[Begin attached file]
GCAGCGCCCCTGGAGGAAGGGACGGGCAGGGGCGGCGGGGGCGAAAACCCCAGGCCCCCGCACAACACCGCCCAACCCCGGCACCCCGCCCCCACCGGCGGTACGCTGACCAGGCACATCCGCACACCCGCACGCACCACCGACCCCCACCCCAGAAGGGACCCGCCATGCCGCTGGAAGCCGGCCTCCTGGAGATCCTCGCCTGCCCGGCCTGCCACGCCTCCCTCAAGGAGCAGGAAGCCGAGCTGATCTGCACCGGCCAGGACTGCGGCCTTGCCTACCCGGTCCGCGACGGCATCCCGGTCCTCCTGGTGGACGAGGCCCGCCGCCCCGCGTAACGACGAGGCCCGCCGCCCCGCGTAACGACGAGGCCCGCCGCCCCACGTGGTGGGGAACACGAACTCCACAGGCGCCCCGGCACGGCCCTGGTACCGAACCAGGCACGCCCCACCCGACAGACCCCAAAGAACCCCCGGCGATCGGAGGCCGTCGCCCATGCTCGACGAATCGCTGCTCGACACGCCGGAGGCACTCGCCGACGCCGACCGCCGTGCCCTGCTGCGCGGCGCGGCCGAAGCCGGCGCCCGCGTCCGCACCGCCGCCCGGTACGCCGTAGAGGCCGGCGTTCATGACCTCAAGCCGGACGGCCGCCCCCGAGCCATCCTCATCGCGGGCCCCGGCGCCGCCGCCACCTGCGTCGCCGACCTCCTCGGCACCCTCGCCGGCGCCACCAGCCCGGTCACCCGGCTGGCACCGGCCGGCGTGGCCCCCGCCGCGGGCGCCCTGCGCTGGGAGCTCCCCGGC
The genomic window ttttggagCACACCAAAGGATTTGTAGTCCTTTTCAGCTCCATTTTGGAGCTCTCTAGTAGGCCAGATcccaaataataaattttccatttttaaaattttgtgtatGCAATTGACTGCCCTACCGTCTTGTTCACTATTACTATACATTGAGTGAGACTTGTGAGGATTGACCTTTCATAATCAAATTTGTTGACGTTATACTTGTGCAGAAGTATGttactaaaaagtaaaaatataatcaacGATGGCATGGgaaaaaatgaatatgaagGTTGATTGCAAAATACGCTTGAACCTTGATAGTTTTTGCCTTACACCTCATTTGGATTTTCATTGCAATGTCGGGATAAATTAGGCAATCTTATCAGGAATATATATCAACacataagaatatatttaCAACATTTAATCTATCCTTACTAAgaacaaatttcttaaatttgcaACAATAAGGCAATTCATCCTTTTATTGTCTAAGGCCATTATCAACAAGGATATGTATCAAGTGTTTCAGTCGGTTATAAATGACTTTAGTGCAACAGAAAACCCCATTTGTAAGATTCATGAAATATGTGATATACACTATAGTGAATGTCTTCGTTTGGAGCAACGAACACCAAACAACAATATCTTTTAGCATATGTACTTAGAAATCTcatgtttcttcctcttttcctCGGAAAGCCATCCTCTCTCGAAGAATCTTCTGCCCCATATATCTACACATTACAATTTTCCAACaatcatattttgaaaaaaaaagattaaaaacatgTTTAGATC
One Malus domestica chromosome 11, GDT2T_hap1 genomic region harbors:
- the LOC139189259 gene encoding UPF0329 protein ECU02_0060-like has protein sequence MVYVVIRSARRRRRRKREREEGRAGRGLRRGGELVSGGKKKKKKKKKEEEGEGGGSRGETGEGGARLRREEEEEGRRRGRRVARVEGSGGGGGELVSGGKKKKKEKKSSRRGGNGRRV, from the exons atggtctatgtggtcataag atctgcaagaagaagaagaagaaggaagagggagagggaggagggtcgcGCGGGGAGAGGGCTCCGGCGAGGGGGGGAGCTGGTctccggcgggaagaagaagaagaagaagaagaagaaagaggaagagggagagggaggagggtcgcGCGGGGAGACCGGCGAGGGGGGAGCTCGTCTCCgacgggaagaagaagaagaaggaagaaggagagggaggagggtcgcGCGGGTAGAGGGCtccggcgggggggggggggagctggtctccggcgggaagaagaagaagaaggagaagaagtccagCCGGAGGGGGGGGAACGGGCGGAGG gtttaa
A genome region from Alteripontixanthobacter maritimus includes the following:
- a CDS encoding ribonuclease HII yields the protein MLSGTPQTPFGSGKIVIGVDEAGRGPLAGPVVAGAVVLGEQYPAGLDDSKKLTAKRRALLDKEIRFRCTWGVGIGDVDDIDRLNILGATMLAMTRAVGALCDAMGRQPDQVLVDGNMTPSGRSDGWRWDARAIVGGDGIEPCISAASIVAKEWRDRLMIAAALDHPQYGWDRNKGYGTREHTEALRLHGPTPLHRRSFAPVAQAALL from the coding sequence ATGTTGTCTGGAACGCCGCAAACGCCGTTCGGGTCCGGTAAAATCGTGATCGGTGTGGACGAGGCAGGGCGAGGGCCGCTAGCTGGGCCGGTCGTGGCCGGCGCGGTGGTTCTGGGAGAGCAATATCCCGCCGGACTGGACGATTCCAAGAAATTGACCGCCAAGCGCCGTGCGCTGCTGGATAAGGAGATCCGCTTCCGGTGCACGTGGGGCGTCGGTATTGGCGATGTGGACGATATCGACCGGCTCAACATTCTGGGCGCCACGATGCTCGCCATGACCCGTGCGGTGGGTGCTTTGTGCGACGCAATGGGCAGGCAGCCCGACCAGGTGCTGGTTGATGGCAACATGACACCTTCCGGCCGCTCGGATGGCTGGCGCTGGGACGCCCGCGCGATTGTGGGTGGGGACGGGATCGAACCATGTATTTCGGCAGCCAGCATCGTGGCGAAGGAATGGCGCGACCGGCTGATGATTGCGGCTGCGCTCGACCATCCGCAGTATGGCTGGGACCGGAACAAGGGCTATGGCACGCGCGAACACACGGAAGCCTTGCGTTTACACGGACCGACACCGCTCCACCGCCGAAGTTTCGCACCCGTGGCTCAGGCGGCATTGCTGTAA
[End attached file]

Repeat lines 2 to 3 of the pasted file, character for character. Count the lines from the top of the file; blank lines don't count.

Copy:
The genomic window ttttggagCACACCAAAGGATTTGTAGTCCTTTTCAGCTCCATTTTGGAGCTCTCTAGTAGGCCAGATcccaaataataaattttccatttttaaaattttgtgtatGCAATTGACTGCCCTACCGTCTTGTTCACTATTACTATACATTGAGTGAGACTTGTGAGGATTGACCTTTCATAATCAAATTTGTTGACGTTATACTTGTGCAGAAGTATGttactaaaaagtaaaaatataatcaacGATGGCATGGgaaaaaatgaatatgaagGTTGATTGCAAAATACGCTTGAACCTTGATAGTTTTTGCCTTACACCTCATTTGGATTTTCATTGCAATGTCGGGATAAATTAGGCAATCTTATCAGGAATATATATCAACacataagaatatatttaCAACATTTAATCTATCCTTACTAAgaacaaatttcttaaatttgcaACAATAAGGCAATTCATCCTTTTATTGTCTAAGGCCATTATCAACAAGGATATGTATCAAGTGTTTCAGTCGGTTATAAATGACTTTAGTGCAACAGAAAACCCCATTTGTAAGATTCATGAAATATGTGATATACACTATAGTGAATGTCTTCGTTTGGAGCAACGAACACCAAACAACAATATCTTTTAGCATATGTACTTAGAAATCTcatgtttcttcctcttttcctCGGAAAGCCATCCTCTCTCGAAGAATCTTCTGCCCCATATATCTACACATTACAATTTTCCAACaatcatattttgaaaaaaaaagattaaaaacatgTTTAGATC
One Malus domestica chromosome 11, GDT2T_hap1 genomic region harbors: